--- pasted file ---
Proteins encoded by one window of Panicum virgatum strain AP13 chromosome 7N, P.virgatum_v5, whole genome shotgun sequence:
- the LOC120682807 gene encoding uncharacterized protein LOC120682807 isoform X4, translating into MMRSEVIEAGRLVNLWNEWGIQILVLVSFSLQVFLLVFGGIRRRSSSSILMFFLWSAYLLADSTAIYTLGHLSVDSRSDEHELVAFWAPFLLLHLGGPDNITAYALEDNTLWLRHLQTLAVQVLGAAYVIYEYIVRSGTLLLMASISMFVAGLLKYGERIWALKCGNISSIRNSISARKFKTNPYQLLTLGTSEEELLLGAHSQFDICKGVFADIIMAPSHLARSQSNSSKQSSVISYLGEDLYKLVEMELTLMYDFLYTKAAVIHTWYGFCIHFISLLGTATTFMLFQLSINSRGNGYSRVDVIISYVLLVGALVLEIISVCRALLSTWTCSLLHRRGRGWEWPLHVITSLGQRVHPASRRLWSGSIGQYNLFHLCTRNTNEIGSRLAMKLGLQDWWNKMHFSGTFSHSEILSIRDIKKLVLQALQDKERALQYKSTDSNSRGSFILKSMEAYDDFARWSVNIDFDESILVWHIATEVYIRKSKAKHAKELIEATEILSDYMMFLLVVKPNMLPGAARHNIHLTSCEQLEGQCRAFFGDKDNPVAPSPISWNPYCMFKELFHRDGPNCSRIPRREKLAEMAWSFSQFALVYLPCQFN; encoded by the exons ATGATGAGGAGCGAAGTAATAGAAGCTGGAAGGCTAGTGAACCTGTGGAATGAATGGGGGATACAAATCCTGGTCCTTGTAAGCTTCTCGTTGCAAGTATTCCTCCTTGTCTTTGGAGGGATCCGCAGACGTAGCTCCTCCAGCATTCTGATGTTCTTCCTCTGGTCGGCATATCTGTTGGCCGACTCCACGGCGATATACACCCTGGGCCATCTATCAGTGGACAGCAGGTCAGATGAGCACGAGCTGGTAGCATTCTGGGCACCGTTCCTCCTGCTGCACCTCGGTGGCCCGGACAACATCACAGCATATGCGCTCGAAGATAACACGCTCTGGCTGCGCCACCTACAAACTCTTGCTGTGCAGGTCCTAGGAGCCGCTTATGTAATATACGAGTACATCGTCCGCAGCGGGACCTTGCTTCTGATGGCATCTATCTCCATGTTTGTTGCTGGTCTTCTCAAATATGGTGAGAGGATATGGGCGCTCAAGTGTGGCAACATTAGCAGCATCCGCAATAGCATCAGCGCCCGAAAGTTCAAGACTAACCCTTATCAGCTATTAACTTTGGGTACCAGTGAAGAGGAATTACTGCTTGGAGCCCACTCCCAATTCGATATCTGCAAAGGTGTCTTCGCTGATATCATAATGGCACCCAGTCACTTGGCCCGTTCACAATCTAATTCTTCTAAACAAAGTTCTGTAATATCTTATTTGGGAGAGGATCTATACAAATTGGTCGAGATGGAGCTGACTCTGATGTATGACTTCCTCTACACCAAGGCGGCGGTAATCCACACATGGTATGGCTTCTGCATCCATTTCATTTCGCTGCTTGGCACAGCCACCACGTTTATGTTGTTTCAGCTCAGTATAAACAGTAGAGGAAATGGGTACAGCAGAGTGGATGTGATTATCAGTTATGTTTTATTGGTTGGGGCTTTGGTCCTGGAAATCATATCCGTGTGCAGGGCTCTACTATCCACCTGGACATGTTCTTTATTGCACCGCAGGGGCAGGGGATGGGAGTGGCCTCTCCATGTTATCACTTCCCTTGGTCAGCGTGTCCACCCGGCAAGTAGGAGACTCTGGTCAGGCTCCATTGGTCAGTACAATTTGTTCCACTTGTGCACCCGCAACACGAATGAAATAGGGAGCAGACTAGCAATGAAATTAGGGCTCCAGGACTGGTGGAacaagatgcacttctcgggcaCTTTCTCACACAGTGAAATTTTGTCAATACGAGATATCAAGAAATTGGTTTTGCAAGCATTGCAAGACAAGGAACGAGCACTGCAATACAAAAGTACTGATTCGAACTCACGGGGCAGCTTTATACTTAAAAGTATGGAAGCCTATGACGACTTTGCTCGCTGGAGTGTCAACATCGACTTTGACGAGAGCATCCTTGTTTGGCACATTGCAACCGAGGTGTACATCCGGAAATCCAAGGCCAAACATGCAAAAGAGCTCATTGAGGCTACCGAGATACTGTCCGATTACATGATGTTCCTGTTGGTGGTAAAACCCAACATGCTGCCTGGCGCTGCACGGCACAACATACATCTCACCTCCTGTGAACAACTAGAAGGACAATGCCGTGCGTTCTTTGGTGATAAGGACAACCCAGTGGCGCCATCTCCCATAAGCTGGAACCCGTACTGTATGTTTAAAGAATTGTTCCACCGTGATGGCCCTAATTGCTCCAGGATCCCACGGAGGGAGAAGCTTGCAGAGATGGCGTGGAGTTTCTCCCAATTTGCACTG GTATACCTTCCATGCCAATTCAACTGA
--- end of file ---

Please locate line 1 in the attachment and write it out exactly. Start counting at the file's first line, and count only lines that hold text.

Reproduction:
Proteins encoded by one window of Panicum virgatum strain AP13 chromosome 7N, P.virgatum_v5, whole genome shotgun sequence: